While present exemplary embodiments of this invention, and methods of practicing the same, have been illustrated and described, it will be recognized that this invention may be otherwise variously embodied and practiced by those skilled in the art.
What I claim is:
I. A control apparatus having a reference axis and comprising, a first sensor capable of providing a first electrical signal, a second sensor capable of providing a second electrical signal, and means supporting said sensors an equal distance from said reference axis and in angularly spaced apart relation, said sensors being operatively connected to provide an effective arming control signal only by the simultaneous provision of said first and second signals under conditions of sustained free fall and said sensors being incapable of providing said control signal during normal handling of said apparatus.
2. An apparatus as set forth in claim I in which said supporting means supports said sensors in a plane arranged perpendicular to said reference axis.
3. An apparatus as set forth in claim I in which said sensors are angularly spaced apart between 90 and ISO.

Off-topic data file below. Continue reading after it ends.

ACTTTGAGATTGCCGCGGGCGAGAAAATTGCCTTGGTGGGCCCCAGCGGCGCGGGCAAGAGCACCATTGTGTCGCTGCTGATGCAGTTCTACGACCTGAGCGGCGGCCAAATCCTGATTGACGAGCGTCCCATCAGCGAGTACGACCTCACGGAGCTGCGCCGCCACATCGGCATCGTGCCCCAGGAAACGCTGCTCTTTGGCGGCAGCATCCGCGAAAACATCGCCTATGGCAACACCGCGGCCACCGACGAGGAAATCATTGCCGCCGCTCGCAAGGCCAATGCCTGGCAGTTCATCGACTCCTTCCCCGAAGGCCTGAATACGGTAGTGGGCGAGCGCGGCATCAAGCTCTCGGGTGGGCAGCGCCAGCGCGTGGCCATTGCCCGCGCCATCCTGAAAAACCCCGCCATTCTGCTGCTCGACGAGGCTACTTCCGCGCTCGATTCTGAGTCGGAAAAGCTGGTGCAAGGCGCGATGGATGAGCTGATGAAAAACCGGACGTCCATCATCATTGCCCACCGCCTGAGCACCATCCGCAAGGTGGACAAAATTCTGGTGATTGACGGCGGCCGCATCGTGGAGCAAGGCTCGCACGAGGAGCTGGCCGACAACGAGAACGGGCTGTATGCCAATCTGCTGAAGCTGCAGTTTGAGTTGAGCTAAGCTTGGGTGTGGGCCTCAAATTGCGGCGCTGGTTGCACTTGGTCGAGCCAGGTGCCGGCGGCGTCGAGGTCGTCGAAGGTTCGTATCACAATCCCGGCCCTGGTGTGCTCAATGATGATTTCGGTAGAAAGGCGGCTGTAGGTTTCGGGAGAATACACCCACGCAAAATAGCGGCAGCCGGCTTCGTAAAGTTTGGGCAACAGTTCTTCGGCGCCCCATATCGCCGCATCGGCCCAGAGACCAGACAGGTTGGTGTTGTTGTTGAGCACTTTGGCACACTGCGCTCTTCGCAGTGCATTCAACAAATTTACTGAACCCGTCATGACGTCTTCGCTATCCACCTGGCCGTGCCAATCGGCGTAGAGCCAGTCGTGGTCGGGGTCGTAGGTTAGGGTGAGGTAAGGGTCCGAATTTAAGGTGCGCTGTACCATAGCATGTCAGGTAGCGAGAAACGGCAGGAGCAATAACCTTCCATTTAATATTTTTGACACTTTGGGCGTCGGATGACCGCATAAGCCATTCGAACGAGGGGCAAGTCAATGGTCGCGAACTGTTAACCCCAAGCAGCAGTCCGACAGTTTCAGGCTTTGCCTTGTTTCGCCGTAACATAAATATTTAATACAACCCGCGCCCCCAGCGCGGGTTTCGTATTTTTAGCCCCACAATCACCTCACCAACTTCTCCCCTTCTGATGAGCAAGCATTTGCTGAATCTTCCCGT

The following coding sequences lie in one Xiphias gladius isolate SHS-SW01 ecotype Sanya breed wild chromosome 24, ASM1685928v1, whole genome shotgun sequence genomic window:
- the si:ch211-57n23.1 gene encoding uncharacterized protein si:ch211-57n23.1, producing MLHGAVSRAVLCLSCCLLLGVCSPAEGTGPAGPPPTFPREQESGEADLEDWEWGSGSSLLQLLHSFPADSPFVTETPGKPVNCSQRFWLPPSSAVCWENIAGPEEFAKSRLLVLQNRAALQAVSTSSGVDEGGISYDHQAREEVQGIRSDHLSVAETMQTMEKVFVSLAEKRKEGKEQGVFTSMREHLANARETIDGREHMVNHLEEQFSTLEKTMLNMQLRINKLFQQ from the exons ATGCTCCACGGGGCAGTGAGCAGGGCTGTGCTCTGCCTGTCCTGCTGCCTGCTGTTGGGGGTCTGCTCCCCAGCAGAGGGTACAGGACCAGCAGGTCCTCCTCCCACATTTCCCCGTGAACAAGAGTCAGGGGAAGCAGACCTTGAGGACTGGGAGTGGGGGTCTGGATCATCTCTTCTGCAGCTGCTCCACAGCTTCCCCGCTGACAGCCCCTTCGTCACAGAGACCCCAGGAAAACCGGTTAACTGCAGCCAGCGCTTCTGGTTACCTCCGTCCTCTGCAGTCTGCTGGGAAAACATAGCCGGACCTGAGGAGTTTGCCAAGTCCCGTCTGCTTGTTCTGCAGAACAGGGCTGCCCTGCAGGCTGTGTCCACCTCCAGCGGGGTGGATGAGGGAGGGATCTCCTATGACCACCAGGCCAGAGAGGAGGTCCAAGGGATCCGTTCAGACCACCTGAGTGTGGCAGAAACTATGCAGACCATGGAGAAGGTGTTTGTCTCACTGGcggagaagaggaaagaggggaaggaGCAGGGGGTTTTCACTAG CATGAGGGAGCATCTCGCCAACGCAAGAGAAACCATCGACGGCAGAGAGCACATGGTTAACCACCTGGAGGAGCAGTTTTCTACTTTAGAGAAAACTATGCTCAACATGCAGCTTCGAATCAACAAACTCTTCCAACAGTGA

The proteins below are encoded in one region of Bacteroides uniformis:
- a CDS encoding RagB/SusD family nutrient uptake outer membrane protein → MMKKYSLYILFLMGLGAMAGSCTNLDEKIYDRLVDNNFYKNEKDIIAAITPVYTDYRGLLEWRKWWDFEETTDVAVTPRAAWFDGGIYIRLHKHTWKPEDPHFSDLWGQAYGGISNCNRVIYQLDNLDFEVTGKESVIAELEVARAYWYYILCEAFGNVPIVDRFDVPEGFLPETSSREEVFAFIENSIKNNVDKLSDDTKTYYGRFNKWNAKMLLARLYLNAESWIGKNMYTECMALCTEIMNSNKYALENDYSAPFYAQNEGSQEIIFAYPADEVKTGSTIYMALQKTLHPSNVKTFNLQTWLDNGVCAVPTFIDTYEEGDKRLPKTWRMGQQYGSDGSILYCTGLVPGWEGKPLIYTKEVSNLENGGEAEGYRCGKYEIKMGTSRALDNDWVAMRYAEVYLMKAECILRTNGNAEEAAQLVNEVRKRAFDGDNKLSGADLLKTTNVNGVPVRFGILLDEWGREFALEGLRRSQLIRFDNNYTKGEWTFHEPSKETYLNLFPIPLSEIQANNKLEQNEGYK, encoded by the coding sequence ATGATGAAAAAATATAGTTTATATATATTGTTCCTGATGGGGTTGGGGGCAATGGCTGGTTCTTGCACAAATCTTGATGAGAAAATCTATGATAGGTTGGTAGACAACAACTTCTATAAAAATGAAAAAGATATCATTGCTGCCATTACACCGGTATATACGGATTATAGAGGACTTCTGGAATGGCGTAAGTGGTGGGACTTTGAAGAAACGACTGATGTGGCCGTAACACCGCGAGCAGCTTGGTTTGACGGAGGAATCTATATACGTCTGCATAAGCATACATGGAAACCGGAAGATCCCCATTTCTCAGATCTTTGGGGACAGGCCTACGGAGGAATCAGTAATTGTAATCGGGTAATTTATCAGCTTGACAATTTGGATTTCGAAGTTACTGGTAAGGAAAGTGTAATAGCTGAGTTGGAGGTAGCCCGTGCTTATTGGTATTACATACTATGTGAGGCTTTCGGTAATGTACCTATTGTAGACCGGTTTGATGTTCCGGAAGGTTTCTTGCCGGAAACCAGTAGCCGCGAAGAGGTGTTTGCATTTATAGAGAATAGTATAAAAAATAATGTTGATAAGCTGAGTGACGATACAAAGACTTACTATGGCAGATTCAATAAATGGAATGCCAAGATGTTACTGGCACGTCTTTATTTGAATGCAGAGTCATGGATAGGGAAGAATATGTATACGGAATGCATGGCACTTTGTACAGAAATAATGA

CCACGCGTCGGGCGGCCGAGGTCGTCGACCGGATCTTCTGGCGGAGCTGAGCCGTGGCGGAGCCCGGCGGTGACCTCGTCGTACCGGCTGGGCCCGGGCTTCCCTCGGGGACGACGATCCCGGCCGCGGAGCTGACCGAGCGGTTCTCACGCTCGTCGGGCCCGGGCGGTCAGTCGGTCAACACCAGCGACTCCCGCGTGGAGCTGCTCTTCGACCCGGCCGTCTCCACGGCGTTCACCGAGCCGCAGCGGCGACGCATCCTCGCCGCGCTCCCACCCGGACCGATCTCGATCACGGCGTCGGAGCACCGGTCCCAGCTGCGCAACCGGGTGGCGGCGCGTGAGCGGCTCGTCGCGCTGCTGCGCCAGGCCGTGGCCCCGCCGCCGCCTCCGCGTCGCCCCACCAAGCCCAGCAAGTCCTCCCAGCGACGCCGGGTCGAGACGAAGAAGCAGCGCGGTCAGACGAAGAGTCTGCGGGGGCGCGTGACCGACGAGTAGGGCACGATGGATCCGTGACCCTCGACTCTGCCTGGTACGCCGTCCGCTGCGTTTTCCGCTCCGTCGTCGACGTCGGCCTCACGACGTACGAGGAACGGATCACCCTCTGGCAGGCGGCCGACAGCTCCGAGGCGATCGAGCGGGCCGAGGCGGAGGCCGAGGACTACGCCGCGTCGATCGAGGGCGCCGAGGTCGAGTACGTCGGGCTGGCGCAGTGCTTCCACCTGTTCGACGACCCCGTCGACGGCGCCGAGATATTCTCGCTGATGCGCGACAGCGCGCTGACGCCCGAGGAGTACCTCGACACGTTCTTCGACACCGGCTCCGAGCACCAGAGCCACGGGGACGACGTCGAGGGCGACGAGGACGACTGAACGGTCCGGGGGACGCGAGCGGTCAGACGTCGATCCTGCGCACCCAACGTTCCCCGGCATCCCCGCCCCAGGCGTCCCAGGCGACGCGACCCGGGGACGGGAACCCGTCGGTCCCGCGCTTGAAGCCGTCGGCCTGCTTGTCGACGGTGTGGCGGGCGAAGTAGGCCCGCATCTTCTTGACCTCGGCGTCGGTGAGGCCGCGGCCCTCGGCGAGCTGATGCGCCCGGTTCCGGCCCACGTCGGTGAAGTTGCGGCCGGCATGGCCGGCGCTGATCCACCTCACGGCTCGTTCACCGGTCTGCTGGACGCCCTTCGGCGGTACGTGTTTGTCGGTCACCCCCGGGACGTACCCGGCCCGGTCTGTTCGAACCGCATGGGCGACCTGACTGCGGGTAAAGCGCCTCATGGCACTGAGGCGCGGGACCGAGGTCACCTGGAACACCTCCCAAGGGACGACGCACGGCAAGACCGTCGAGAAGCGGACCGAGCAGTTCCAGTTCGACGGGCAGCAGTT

4. An apparatus as set forth in claim I in which each of said sensors comprises, a magnetic member, housing means for containing said magnetic member, said housing means having a volume which is greater than the volume ofsaid member and thereby allowing unobstructed movement of said member within said housing means, electrical signal means carried by said housing means and providing an associated electrical signal upon said member in operative association therewith, and a magnet for moving said member into said operative association, said magnet an attractive force against said member which is less than the weight of said member so that magnetic force from said magnet alone is effective in causing the provision of said associated electrical signal only under said conditions of sustained free fall.
5. An apparatus as set forth in claim 4 in which said member comprises a substantially spherical member and said housing means comprises a substantially right circular cylindrical sidewall having an effective height which is larger than the diameter of said spherical member.